Having so many opportunities for customization is one of the best things about designing your company’s employee recognition program, and also one of the most overwhelming. Abundant choices make it possible to implement employee recognition policies that feel perfectly tailored to your company’s unique needs—but they can also make it difficult to know where to begin.
With so many factors to consider, this article is a resource to set you in the right direction. It shares six essential questions for crafting employee recognition policies, as well as insider insight on how other programs answer them. Each of these key considerations will help you establish a solid foundation from which to build a bespoke employee recognition program.
1. Who can recognize whom?
Traditionally, recognition was a top-down practice, with managers delivering it only to subordinates. Today, many companies have evolved beyond that, enabling peer to peer recognition, peer to manager recognition, and even recognition that comes directly from the company.
There’s no right answer to which approach is best. That said, Gallup reports that 28% of employees say the most memorable recognition comes from managers, 9% say it comes from peers, and 36% say it comes from senior leadership (like a manager’s manager or the CEO). While most employees seem to skew towards thinking top-down recognition is most meaningful, it’s clear that preferences vary.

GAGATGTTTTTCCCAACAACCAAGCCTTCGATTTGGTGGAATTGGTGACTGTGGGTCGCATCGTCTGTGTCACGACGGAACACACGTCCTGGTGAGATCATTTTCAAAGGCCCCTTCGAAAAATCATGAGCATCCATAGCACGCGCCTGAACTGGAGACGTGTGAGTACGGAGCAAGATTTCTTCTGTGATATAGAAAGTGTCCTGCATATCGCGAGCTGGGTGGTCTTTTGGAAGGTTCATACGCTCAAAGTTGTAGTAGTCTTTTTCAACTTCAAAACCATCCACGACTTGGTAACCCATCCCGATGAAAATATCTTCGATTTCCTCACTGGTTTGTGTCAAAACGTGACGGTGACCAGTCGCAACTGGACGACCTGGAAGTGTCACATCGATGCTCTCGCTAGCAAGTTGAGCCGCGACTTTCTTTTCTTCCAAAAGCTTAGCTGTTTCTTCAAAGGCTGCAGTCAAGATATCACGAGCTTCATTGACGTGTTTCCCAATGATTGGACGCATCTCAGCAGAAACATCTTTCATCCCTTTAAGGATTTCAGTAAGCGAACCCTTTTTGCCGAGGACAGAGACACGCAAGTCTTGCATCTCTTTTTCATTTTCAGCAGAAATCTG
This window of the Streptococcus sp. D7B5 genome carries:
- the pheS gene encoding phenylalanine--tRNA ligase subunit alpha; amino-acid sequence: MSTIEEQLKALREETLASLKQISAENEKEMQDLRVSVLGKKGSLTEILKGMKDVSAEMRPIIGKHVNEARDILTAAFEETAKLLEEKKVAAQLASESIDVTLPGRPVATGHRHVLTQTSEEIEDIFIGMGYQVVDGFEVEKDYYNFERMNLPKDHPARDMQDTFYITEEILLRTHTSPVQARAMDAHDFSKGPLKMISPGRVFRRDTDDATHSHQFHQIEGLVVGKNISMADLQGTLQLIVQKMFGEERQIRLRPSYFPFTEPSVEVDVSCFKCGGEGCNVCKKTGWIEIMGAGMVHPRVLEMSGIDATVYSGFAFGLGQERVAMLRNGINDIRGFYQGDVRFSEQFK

In answering this question, it’s also worth considering which groups tend to recognize most frequently. Across industries, Fond has observed approximately 48% of recognition coming from managers, 39% from peers, and 13% directly from the company. Managers seem to drive usage, but peers follow close behind.
Both memorability and predicted usage can help inform your company’s employee recognition policies. That, combined with your organization’s cultural climate, should help you make the right decision.
2. What behaviors warrant recognition?
After you’ve determined who can recognize whom, you will need to decide what participants should be recognized for. This is perhaps the most important criteria of all within your employee recognition policies. It determines which behaviors you will be reinforcing and influences the evolution of your entire company culture.
We refer to these selected behaviors as recognition occasions. Although most recognition exchanges will also be accompanied by a personalized note, recognition occasions are the broader categories employees will choose from when recognizing colleagues.